Like it or not, whenever we run around trying to patch up the various messes our grown children have gotten themselves into, we very often are “rewarded” for our efforts with even more of the careless behavior that caused the problem in the first place. Soft landings are notoriously bad life coaches.

Lately, there have been a lot of good sermons and excellent discussions about how our generation of parenting has produced young adults who are quite inadequate to the challenges presented by the ordinary everyday stressors of what we might call, “real life.” If you have yet to become part of this conversation, I would like to urge you to read “How to Land Your Kids in Therapy” as a jumping-off point, listen to the follow-up discussion (“How Good Parents Ruin Their Kids“) that took place on Feb. 10 at The Crossing and then hear Dave Cover briefly address this topic in his sermon from Feb. 17 (“Right-Side-Up Joy“). The question that we are being asked to grapple with basically boils down to, “Are we courageous enough in our parenting to allow our kids, for their own benefit and instruction, to fall flat on their faces from time to time?”

I am deeply sympathetic to this generation of parents. I am one. As a kid who grew up within the “basically ignored” paradigm, I also fell too swiftly and deeply into the mistake of trying to be an over-involved parent, a “helicopter father” all too eager to swoop in and fix whatever was wrong in the lives of my children. At some point not too long ago, though, I was finally able to place myself solidly within the word picture* offered above, a “too-concerned mechanic” sitting outside on the cold driveway, scraping bugs out of grillwork I knew all too well would be similarly defiled the very next day. This was a good and God-honoring wake-up call, and my love for my kids has by no means decreased as I have pulled back and accepted the “loss of agency” as they grow into real-world problems with no simple solution. In fact, seeking to love them harder by allowing them to screw up has had the unexpected side-effect of actually deepening my love and concern.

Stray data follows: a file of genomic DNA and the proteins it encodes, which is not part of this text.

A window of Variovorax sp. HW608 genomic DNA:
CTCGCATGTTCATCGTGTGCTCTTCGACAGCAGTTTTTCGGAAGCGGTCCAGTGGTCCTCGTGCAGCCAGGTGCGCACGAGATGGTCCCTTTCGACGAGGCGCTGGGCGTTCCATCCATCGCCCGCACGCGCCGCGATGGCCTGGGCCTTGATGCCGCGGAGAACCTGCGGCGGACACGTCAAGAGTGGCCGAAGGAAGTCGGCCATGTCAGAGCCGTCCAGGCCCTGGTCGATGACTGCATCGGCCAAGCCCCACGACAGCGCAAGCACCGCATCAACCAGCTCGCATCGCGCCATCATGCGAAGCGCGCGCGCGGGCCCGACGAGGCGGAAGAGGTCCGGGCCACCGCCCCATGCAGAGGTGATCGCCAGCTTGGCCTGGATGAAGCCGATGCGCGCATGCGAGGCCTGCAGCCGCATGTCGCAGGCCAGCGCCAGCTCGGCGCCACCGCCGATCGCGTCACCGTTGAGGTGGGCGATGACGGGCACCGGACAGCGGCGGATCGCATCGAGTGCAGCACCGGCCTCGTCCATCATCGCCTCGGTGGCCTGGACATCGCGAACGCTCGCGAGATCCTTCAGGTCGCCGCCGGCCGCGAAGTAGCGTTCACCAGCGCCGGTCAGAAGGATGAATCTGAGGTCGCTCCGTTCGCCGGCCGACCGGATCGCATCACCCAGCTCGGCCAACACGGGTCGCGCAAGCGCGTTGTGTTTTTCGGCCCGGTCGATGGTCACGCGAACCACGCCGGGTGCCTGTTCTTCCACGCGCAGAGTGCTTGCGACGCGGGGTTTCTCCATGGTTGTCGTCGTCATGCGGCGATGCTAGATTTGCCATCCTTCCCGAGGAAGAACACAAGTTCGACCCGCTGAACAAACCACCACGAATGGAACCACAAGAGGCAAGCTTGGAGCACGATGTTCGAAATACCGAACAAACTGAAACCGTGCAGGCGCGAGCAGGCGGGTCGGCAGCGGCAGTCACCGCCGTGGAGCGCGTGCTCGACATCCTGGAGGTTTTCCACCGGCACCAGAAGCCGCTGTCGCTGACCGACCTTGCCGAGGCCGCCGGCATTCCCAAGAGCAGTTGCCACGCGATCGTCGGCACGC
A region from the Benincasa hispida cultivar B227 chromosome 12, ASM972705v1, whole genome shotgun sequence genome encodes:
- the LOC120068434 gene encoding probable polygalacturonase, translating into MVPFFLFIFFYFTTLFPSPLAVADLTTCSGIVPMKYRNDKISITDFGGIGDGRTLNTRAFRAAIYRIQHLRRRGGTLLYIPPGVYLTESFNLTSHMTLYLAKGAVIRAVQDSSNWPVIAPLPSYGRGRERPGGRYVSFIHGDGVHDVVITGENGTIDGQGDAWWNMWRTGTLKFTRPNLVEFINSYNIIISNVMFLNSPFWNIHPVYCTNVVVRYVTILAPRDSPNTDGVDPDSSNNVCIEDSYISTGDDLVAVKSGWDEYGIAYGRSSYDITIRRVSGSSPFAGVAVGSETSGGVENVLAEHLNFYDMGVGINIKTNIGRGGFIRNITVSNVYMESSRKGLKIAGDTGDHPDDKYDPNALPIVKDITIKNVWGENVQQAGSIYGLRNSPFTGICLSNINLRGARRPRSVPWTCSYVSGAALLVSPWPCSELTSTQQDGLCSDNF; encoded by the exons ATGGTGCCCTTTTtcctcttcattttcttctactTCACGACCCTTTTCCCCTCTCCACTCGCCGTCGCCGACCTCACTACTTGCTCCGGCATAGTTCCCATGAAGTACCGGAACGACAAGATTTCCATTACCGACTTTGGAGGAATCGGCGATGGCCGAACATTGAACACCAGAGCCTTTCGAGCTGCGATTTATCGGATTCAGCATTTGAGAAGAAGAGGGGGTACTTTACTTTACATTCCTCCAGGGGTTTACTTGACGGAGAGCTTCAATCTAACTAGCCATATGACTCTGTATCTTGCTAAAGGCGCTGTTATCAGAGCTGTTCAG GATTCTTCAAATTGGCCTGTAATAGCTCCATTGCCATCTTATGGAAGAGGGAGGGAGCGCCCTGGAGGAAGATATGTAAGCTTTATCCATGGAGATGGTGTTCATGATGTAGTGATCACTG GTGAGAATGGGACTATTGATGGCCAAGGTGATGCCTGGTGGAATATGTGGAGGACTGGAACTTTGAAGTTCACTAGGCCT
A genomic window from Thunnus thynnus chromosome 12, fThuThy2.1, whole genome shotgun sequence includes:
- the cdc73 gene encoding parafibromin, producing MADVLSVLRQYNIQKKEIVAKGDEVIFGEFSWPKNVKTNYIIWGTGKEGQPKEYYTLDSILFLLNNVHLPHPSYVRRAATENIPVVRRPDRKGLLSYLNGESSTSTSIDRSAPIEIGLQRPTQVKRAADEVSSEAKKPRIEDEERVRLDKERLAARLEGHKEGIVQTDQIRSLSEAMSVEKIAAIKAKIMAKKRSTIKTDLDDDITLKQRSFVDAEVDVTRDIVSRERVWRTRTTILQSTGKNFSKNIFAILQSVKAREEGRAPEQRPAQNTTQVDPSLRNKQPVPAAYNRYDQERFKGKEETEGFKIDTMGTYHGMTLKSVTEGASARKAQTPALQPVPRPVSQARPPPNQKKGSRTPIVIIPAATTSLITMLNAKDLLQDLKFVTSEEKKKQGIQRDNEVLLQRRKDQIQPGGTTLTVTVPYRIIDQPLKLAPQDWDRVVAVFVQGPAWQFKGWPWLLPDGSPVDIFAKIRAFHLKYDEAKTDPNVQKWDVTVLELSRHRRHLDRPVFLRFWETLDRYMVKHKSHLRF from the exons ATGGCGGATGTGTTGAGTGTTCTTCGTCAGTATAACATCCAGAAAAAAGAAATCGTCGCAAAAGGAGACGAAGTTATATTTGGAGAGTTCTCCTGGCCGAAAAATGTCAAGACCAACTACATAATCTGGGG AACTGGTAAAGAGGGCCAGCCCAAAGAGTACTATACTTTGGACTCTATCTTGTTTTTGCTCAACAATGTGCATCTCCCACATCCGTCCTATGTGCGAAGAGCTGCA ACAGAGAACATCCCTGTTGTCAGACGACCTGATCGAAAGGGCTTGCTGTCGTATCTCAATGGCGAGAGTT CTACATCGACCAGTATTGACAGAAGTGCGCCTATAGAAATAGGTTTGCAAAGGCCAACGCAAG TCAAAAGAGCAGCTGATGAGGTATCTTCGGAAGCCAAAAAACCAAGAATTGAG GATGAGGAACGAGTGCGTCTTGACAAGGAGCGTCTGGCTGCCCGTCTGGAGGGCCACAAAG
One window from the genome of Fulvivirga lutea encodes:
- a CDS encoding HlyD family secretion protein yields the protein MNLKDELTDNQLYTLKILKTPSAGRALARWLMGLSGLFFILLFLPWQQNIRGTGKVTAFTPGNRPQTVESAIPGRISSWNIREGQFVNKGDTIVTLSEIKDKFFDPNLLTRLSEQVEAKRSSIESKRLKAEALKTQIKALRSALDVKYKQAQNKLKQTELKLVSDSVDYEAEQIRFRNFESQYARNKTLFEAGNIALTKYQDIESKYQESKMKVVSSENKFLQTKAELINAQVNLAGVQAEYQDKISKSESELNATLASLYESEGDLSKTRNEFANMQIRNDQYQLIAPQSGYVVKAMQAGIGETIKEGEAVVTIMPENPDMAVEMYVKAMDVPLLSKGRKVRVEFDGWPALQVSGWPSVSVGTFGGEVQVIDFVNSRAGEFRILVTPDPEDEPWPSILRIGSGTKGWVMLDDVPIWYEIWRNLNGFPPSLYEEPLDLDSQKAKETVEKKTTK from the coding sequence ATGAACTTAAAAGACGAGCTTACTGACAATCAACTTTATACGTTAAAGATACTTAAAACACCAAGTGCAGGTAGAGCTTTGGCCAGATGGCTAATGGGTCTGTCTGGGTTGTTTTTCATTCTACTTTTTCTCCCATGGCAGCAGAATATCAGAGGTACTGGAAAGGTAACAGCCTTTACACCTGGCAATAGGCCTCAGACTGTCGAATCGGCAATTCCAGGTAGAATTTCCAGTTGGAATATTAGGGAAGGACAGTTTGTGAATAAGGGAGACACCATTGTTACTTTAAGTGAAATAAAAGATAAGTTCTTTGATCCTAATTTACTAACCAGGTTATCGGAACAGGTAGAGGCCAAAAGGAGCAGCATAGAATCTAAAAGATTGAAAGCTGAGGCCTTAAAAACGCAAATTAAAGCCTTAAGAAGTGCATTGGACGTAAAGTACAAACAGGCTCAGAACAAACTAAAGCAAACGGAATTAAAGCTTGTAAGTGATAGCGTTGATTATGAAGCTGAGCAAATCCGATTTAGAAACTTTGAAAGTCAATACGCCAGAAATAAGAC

Funny how that works. (Proverbs 13:24; 23:13)

A Prayer About Gospel Parenting
By Scotty Smith, “Everyday Prayers

Unless the Lord builds the house,
  those who build it labor in vain.
Unless the Lord watches over the city,
  the watchman stays awake in vain.
It is in vain that you rise up early
  and go late to rest,
eating the bread of anxious toil;
  for he gives to his beloved sleep.
Behold, children are a heritage from the Lord,
  the fruit of the womb a reward (Psalm 127:1-3)

Heavenly Father, it’s a joy to address you today as the architect and builder of your own house – including the household of faith and my children’s place in your family.

As I look back over the years of my pragmatic parenting, I’m saddened, but I am also gladdened, for you’ve always been faithful to your covenant love, even when I was overbearing and under-believing. The move from parenting by grit to parenting by grace has been a fitful but fruitful journey. Take me deeper; take me further.

You’ve rescued me from a parental “laboring in vain” – assuming a burden you never intended parents to bear. Father, only you can reveal the glory and grace of Jesus to our children. Only you can give anyone a new heart. You’ve called us to parent as an act of worship – to parent “as unto you,” not as a way of saving face, making a name for ourselves, or proving our worthiness of your love.

Oh, the arrogant pride of thinking that by my “good parenting” I can take credit for what you alone have graciously done in the lives of my children. Oh, the arrogant unbelief of assuming that by my “bad parenting” I’ve forever limited what you will be able to accomplish in the future. Oh, the undue pressure our children must feel when we parent more out of our fear and pride than by your love and grace.

Since our children and grandchildren are your inheritance, Father, teach us – teach me – how to care for them as humble stewards, not as anxious owners. More than anything else, show us how to parent and grandparent in a way that best reveals the unsearchable riches of Jesus in the gospel. Give us quick repentances and observable kindnesses. Convict me quickly and surely when I do not relate to your covenant children “in line with the truth of the gospel” (Galatians 2:14). I pray in Jesus’ faithful name. Amen.

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*I am indebted to Walter Coplen for this memorable word picture of inappropriate parenting boundaries.